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Hospitality Focus: ‘Freedom day’ delay and skills shortages

Author: Matthew Przyborowski

Published date: 2021/06

Prs Blog

If the last 12 months have taught us anything, it’s that we shouldn’t get too excited about the 21st June. Over the last week, reports have emerged that this much-anticipated date in the calendar, dubbed ‘freedom day’, is set for a two-week delay as concerns grow over the spread of a highly contagious variant of the virus.

It could be bad news for nightclubs and large venues, which are still waiting to open for the first time in over a year. However, it’s not all doom and gloom. Data released from the Office of National Statistics revealed that the percentage of pub and bar owners who had “high confidence” in their establishment surviving the next three months had passed 20% for the first time since November 2020.

The potential ‘freedom day’ knock-back has also failed to affect the appetite for hospitality stocks. On 8th June, shares in Mitchells & Butlers gained 1.8p to 315.8p, Marston’s rose 1.8p to 95p and Fuller’s increased by 26p (3%) to 882p.

It’s not just pubs getting a piece of the action. Events platform FIXR stated that in the month following pandemic curbs starting to lift, ticketed events in England rose by 560% and more than 1000% in Scotland, Northern Ireland and Wales, compared to the same period in 2019.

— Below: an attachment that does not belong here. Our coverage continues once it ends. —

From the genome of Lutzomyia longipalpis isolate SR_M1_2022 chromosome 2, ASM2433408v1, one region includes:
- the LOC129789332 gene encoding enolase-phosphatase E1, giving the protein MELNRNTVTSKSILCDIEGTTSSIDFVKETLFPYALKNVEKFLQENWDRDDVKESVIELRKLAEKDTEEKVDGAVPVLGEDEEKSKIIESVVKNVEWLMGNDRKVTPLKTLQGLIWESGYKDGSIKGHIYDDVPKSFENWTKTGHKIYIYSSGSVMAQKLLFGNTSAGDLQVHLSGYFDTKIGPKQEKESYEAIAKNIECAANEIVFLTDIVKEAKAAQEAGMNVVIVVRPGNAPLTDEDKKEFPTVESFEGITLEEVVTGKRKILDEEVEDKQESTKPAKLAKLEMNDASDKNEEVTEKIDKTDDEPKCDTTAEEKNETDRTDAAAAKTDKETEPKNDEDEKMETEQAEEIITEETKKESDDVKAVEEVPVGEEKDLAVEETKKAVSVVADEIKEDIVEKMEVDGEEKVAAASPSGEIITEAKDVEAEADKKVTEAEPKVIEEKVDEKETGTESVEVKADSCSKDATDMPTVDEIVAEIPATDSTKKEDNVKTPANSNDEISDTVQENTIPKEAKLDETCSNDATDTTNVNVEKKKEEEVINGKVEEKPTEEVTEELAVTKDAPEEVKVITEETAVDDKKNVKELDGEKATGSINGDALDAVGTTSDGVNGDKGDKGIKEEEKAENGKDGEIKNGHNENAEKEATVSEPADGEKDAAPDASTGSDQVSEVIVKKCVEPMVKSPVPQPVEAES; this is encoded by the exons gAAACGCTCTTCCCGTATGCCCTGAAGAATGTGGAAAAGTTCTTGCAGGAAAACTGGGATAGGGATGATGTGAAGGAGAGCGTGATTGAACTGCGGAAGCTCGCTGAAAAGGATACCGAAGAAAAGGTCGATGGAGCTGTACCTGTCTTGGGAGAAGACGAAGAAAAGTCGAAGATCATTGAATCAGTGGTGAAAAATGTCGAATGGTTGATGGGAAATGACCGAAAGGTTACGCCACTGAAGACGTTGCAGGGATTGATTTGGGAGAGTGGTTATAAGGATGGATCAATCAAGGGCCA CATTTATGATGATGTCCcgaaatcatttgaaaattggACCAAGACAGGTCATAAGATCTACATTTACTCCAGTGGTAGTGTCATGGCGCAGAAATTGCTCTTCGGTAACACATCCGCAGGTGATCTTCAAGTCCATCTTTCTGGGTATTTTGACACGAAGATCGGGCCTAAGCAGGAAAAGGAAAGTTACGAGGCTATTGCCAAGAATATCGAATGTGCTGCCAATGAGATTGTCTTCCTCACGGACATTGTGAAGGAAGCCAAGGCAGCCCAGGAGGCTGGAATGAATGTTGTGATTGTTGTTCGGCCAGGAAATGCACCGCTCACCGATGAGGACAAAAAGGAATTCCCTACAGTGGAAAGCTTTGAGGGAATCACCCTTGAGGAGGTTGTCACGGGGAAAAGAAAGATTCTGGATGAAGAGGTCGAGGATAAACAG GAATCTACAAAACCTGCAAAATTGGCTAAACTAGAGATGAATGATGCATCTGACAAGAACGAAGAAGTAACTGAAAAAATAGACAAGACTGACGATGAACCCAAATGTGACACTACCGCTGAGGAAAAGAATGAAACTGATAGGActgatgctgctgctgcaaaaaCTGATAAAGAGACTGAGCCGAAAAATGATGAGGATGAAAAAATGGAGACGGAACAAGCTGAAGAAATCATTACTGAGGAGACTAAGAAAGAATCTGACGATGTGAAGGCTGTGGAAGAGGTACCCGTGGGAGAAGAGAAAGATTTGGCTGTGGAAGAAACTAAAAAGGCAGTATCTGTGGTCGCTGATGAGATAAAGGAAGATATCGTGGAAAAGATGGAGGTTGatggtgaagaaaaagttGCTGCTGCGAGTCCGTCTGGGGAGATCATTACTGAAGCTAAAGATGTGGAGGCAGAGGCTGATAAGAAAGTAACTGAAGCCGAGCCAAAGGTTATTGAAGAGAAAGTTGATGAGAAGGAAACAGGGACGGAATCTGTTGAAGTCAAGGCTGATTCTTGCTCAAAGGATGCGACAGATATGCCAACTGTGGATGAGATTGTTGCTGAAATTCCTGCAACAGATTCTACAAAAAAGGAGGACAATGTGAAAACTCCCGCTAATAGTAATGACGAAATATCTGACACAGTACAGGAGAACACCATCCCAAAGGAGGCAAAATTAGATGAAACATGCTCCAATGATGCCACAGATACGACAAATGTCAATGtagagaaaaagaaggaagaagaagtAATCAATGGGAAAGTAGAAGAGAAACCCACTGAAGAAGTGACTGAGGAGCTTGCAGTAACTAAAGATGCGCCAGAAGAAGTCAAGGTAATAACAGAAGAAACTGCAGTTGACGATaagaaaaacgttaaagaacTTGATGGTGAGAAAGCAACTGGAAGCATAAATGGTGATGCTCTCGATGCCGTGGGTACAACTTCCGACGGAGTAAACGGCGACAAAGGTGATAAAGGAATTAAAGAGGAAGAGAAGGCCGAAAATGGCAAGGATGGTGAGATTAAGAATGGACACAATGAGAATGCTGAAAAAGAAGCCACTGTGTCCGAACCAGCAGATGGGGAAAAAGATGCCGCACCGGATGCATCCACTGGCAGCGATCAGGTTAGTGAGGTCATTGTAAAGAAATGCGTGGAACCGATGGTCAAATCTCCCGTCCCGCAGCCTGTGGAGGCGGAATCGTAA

Of course, there’s more work to be done, but such data indicates that the green shoots of recovery are starting to emerge, even in the face of possible setbacks. 

Skills shortages

Data from audit, tax and consulting firm RMS revealed that the number of new hospitality jobs had risen 46% over a two-week period in May. It meant there were 39,167 live vacancies for hospitality jobs following indoor licensed trade resuming in England, Wales and Scotland.

Chief executive of the Night Time Industries Association (NTIA), Michael Kill, said: “There are severe staffing shortages. A lot of workers are from Europe, so Brexit has had an impact, and there is the furlough hungover, where a lot of people have now got other jobs to keep themselves going and are not coming back.” 

While it’s predicted that hospitality skills will become more readily available in September as furlough officially comes to an end and students look to secure work, it still leaves a significant gap during a critical time for hospitality businesses. Luckily, specialist recruiters with hospitality talent pipelines, like PRS, are on-hand to help plug these gaps and ensure venues can re-open at full capacity and make the most of the lucrative summer trade. 

How PRS can help

PRS places hospitality staff into some of the UK’s best-known hotels, restaurants, pubs, events companies and major venues. Connect with a member of our team to find out more on 0207 553 5660 or email us at